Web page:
Can you picture the house or apartment where you grew up? The texture of the couch, the sound of water in the pipes? Did the windows rattle, and what did the doorknobs look like? Can you draw a map of each room?
So many sensory images come flooding back to me as I read George Ella Lyon’s poetry collection MANY-STORIED HOUSE. She focuses on family, on small moments, on tiny details of her childhood home. Her poems about memory, relationships, and sense of place are beautifully specific and universal at the same time. She’s inspiring me to write about my first home, a two-bedroom apartment in a fourth-floor walk-up on a one-way street in the Bronx. The closet doorknobs were made of glass; the rumble of the subway was our metronome.
Lyon writes for both children and adults, and I’m looking forward to learning from her in an online workshop hosted by poet Georgia Heard in January. You can read about it here. Maybe I’ll see you there!
On Fridays, I love taking part in Poetry Friday when I can, where writers share resources about children’s poetry. This week, Michelle Kogan hosts the Poetry Friday Roundup today at her blog. Check out the celebration of poetry there today!
As writers, we get used to leaning into headwinds, persevering through all of the rejections and maybes and the waiting. Then when something wonderful happens, it’s a shock to the system!
Yesterday, my poem about growing up in the Bronx appeared in the New York Times. Right there in the Metropolitan Diary section of the Sunday Times was “Ars Poetica, Bronx,” a poem I wrote about how I became a poet. It was inspired by a prompt from a class on poetic forms, taught by poet Georgia Heard in spring 2021. It was written in my favorite time of day, when I rise at 5 a.m. to enjoy an hour or two of writing time before the world wakes up, a ritual known to many writers as #5amwritersclub.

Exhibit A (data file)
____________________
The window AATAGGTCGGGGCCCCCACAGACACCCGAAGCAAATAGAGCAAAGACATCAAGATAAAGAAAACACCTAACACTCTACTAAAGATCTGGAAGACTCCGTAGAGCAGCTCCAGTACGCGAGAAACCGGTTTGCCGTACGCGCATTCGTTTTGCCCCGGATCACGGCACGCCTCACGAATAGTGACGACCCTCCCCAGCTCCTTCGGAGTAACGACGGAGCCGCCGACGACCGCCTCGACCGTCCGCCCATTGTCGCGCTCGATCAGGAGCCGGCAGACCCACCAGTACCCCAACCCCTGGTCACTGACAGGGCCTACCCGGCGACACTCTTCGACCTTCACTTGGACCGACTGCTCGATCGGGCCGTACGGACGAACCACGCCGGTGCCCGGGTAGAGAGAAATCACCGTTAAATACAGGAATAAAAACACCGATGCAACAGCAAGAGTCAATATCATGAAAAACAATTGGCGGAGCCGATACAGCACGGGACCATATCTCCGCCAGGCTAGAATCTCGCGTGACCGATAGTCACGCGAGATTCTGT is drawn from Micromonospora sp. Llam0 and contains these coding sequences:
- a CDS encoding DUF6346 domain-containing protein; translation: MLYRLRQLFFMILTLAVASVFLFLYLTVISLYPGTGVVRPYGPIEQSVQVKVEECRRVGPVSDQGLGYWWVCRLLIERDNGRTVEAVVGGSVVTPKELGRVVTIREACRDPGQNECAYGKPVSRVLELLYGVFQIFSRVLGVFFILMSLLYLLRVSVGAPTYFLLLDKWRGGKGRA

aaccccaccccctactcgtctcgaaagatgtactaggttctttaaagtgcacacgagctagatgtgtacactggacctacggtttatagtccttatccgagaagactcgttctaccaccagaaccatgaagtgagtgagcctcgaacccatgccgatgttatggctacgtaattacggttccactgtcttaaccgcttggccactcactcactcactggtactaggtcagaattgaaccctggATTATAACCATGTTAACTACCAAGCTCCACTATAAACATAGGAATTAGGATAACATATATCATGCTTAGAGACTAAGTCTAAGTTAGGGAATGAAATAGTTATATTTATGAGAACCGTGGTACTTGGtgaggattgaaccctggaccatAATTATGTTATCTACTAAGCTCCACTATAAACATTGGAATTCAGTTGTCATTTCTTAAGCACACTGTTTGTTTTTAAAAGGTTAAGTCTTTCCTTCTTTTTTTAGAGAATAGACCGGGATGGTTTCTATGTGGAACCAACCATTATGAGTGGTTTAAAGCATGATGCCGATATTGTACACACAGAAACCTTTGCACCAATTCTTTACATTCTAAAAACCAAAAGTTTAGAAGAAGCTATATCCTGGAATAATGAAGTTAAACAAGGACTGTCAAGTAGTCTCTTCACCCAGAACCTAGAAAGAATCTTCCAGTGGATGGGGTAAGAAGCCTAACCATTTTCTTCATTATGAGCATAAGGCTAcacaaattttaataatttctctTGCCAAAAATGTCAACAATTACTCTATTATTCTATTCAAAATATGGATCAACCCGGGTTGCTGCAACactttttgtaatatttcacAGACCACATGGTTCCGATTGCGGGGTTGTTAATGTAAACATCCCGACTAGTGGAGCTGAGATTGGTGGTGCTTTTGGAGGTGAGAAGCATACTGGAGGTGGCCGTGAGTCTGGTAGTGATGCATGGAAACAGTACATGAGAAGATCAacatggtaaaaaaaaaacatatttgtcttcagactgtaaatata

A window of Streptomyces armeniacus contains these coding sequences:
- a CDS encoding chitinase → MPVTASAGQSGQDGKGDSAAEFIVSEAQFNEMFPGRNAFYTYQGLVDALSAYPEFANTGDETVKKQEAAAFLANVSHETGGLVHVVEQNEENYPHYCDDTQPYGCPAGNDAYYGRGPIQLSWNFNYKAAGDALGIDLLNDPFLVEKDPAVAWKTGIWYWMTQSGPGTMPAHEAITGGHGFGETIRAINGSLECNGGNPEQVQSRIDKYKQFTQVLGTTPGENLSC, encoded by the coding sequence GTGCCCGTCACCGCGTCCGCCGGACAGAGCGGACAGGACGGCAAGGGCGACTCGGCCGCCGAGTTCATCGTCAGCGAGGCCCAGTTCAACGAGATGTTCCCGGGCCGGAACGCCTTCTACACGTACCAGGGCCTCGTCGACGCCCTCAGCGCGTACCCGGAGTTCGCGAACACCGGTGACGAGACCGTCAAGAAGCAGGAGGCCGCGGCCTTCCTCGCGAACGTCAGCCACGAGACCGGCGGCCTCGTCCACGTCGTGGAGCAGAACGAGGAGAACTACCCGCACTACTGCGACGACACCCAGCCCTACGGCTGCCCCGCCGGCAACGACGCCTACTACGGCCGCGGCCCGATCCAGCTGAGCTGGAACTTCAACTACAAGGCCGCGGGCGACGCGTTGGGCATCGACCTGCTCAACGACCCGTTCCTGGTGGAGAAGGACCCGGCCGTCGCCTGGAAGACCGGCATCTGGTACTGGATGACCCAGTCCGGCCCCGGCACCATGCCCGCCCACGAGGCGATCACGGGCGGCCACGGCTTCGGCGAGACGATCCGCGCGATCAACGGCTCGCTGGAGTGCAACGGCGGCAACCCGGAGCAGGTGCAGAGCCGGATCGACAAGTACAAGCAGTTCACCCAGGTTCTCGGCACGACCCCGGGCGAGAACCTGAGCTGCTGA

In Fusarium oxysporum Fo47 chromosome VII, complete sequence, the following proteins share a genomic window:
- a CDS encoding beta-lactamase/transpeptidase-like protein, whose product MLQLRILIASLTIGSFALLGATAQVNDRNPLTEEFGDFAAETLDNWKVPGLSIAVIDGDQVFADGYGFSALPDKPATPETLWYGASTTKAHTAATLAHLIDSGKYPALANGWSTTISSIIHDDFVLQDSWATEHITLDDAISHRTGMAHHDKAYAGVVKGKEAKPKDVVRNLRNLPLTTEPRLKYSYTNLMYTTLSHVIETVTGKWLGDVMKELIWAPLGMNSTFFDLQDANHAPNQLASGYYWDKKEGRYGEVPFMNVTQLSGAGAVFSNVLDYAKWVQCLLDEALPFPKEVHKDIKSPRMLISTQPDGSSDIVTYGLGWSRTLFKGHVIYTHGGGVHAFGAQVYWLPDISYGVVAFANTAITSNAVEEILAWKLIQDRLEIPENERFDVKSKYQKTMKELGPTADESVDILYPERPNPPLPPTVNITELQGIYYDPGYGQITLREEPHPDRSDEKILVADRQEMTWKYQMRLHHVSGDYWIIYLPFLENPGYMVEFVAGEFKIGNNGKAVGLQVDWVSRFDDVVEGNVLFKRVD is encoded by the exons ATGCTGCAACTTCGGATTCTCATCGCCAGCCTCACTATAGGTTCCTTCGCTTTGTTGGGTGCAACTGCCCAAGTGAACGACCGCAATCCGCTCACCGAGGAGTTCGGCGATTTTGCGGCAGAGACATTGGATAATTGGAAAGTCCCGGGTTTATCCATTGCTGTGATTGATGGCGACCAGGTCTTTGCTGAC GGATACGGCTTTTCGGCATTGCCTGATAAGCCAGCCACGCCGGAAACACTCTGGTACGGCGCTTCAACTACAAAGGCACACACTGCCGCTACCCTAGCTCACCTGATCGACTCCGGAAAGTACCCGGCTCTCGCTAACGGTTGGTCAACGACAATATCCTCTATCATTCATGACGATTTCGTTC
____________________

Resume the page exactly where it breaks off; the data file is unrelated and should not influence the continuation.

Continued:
Sharing the poem brought me so much joy yesterday– and enthusiastic responses from friends and family in Massachusetts and New York, California and Ireland, the UK and Brazil. It brought back vivid memories of the breakfast table in our apartment in the Bronx, where the Times was a fixture.
When the “yes” days happen, it’s important to savor them! Yesterday was a “yes” day.
Writing is a solitary craft. But we also need the spark and alchemy of sharing with and learning from others.
I’m right in the middle of a three-week poetry forms class led by poet Georgia Heard. I am learning wonderful techniques that will elevate my writing, but I’m also gaining so much from the energy and insights of the other poets, and the way that Georgia establishes a sense of community. Last week we had poet Marilyn Singer present to us about reversos!
The magic that happens in a supportive creative community is a key to surviving the writing life, and so is sharing time and talents with a generosity of spirit (something Georgia Heard does especially well!). Twyla Tharp writes about this in her amazing book THE CREATIVE HABIT:
“I cannot overstate how much a generous spirit contributes to luck. Look at the luckiest people around you, the ones you envy, the ones who seem to have destiny falling habitually into their laps. What are they doing that singles them out? It isn’t dumb luck if it happens repeatedly. If they’re anything like the fortunate people I know, they’re prepared, they’re always working at their craft, they’re alert, they involve their friends in their work, and they tend to make others feel lucky around them.”
I think this captures the spirit of Poetry Friday, too! Wishing you a happy Friday, a good weekend, and a way to share time and talents with supportive and generous friends.
On Fridays, I love taking Poetry Friday when I can, where writers share their love of all things poetry. This week, Susan hosts the Poetry Friday Roundup today at Soul Blossom Living. Check out the feast of poetry there today!